Little Falls Dam

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Little Falls Dam
Little Falls Dam.jpg
Located just downriver from the Memorial Bridge in Little Falls
LocationLittle Falls, Minnesota, Minnesota, USA
Coordinates45°58′30″N 94°22′07″W / 45.97500°N 94.36861°W / 45.97500; -94.36861Coordinates: 45°58′30″N 94°22′07″W / 45.97500°N 94.36861°W / 45.97500; -94.36861
Construction began1887
Opening date1888
Dam and spillways
ImpoundsMississippi River
Height24 ft (7.3 m)
Length830 ft

Little Falls Dam is a hydroelectric dam across the Mississippi River in the city of Little Falls, Minnesota, United States.


The Little Falls Mill and Land Company was formed in 1849 to build a dam and a sawmill to supply lumber for buildings at Fort Ripley; but when settlers showed up in the area there were other markets for the lumber. James Green, along with a group of co-partners, was the owner of the first dam, a wing dam built on the east channel of the falls. Green died in 1850 and the dam, mill and land were sold.[1]

William Sturgis bought the dam and, with Calvin Tuttle and James Fergus, formed the Little Falls Company, later called Little Falls Manufacturing Company. The company built a larger dam, sawmill, cabinet shop and bridge and owned about 2,000 acres (8.1 km2) of land. The new dam replaced the original wing dam, but was built on sand and portions of it were washed out by flood waters in the summer of 1859. The dam was repaired, but washed out again the following summer.[2] The Little Falls Manufacturing Company faltered due to a number of factors, including "the ill effects of the economic depression that swept the frontier and ultimately the nation in the late 1850s." [3] William Sturgis and James Fergus left their Little Falls business interests in the hands of their wives while they went west in search of gold. The story of this chapter in Little Falls history is told through letters written between James and his wife Pamelia in the book "The Gold Rush Widows of Little Falls" by Linda Peavy and Ursula Smith.[4]

In 1887, a group of investors from Louisville, Kentucky formed the Little Falls Water Power Company. A new dam was completed in 1888 as a means to redevelop Little Falls, and this created jobs and attracted immigrants to the town. "Prior to the construction of the third dam, the 1880 census showed a population of 508 people in Little Falls. By 1890, the population more than quadrupled, reaching 2,354 people. By 1895, it had grown again, more than doubling to a total of 5,116. The dam, and the industries it attracted, was a major factor in that growth." [5]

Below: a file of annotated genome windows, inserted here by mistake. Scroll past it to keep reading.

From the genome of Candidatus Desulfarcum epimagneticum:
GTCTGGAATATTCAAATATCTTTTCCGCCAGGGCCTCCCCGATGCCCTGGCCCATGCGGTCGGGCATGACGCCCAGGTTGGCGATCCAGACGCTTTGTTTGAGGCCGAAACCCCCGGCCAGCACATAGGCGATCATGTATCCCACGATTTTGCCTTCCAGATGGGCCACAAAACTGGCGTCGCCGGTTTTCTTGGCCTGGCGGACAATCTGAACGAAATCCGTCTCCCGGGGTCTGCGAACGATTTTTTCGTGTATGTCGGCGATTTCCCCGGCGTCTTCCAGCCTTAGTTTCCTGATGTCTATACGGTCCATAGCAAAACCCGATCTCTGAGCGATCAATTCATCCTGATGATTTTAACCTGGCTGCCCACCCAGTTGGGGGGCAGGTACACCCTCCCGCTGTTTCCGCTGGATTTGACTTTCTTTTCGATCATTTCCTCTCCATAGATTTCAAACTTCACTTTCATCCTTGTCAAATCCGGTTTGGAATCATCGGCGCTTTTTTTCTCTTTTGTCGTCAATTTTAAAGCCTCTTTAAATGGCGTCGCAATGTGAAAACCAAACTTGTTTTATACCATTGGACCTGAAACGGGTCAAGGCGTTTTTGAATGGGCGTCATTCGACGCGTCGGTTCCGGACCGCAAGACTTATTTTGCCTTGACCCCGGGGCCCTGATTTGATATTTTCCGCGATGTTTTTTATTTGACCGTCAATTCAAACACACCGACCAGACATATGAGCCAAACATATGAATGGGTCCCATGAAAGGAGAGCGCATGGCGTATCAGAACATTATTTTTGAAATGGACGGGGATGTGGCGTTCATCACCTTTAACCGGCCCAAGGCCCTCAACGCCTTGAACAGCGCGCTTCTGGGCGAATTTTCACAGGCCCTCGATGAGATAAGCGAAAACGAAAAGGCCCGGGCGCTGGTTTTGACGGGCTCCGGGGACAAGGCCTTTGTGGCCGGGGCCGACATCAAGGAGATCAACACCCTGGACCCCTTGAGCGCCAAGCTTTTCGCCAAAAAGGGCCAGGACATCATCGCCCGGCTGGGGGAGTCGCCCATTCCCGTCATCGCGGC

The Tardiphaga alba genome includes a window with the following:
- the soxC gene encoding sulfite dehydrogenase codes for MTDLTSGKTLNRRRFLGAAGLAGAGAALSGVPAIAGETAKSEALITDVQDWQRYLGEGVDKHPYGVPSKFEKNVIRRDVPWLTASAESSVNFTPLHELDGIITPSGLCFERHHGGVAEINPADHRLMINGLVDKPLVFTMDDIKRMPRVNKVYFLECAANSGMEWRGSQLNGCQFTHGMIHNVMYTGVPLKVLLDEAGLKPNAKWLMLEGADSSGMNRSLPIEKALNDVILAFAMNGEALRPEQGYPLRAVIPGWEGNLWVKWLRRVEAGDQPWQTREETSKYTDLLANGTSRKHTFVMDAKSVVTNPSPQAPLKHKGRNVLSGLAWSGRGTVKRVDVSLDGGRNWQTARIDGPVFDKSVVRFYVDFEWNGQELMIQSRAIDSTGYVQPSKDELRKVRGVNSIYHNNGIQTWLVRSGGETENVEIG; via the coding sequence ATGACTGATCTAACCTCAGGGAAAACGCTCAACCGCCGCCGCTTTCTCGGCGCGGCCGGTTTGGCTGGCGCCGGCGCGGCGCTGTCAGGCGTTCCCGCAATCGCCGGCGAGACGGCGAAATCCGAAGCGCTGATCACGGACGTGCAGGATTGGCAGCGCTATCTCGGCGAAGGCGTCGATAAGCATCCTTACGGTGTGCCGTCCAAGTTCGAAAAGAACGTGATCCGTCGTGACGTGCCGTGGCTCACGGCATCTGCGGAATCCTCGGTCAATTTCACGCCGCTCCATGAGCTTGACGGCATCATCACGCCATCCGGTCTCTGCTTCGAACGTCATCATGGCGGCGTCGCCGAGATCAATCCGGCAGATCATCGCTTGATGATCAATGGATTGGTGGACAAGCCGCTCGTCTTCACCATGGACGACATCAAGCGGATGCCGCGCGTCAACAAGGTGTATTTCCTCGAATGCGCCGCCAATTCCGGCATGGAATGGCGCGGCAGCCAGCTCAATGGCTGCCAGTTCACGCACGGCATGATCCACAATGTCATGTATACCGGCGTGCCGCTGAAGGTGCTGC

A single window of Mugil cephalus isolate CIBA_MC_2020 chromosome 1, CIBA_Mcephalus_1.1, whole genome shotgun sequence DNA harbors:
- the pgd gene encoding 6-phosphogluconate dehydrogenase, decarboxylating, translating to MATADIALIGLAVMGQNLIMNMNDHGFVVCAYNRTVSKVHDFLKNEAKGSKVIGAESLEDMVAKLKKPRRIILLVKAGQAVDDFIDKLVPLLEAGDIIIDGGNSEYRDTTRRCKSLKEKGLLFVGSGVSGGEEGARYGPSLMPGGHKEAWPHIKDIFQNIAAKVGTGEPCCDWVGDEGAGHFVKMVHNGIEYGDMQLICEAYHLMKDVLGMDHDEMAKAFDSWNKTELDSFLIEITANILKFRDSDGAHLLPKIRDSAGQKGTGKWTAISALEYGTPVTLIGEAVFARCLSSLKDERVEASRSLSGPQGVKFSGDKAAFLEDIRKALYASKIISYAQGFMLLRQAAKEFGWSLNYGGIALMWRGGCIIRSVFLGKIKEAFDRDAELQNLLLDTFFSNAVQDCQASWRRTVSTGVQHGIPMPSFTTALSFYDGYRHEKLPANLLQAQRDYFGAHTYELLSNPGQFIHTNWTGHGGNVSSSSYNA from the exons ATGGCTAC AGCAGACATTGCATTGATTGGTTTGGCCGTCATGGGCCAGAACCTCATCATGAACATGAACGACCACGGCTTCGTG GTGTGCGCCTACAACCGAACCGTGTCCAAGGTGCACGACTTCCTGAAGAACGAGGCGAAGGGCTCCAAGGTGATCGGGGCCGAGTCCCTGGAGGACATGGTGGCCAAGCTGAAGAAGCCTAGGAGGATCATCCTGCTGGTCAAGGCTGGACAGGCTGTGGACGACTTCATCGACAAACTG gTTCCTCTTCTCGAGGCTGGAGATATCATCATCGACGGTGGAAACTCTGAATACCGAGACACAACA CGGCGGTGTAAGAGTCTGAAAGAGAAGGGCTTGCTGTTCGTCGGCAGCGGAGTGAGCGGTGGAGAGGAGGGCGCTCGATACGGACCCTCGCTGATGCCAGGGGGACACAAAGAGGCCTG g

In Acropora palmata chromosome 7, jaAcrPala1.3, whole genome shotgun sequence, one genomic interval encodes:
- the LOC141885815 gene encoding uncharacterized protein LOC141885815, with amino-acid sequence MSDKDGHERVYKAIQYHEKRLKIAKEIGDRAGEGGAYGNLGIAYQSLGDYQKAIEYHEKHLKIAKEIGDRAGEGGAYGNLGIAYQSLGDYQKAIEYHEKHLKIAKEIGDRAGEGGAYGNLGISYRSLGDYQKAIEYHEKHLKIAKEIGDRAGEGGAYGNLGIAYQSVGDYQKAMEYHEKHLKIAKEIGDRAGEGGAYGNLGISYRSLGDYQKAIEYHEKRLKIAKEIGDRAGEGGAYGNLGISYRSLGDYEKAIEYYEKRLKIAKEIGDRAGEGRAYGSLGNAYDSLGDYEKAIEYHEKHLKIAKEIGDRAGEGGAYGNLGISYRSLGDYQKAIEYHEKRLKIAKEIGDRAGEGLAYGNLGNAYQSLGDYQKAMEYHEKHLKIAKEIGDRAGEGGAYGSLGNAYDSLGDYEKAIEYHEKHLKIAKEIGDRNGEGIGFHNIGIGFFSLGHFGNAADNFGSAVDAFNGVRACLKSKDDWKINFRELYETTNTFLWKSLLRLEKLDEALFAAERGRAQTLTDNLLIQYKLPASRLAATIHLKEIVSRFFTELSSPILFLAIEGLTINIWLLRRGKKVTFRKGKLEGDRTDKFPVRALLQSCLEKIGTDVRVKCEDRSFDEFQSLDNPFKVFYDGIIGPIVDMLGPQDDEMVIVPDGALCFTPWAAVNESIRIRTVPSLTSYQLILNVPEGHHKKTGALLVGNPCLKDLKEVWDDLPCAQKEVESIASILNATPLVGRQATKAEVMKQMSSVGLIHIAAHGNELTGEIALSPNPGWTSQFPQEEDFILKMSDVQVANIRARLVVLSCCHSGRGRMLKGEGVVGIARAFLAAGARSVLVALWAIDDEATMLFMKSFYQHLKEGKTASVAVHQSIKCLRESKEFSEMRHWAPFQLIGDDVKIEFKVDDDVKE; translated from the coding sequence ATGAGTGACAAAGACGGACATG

Construction of the fourth Little Falls dam, this one made of concrete, started with the east wing in 1914. Construction on the west wing was underway by 1918. The dam, including a new power house, was completed by 1921.[6] The larger additional power house was built to house two additional generators, with a third generator being added during the 1980s. Further improvements were made from 2005 to 2010.

The new dam raised the water level an additional four and half feet. This submerged the water power mill at the mouth of the Little Elk River, about one mile upstream. Excavations below the power house increased the total water head to twenty-four feet. The original natural falls had a drop of only about five feet. The impounded water now reaches to the Belle Prairie Rapids, west of the Belle Prairie Church, about 3.5 miles upstream.

Along with the Blanchard Dam ten miles downstream, Little Falls Dam was purchased by Minnesota Power during the 1920s.

In 1978, automation for Blanchard, along with the Sylvan and Pillager dams on the Crow Wing River, were centralized in Little Falls; this allowed a staff of four to do work that had previously required sixteen operators. The operation has since been remotely controlled by Minnesota Power's central dispatchers in Riverton, and the dam is now staffed only by maintenance personnel.

Because generating electricity by water power has little overhead and no fuel costs, this relatively small 4.5 megawatt dam remains economically profitable.


  1. ^ Warner, Jan. "Community Building". Morrison County Historical Society. Retrieved 2015-01-08.
  2. ^ Warner, Mary. "Four Dams at Little Falls". Morrison County Historical Society. Retrieved 2015-01-08.
  3. ^ Peavy, Linda, & Ursula Smith (1990). The Gold Rush Widows of Little Falls. St. Paul, MN: Minnesota Historical Society Press. p. 25. ISBN 0-87351-249-9.
  4. ^ Peavy, Linda, & Ursula Smith (1990). The Gold Rush Widows of Little Falls. St. Paul, MN: Minnesota Historical Society Press. ISBN 0-87351-249-9.
  5. ^ Warner, Mary. "Four Dams at Little Falls". Morrison County Historical Society.
  6. ^ Warner, Mary. "Four Dams at Little Falls". Morrison County Historical Society.

External links[edit]

Brainerd Dam
Locks and dams on the Mississippi River Downstream:
Blanchard Dam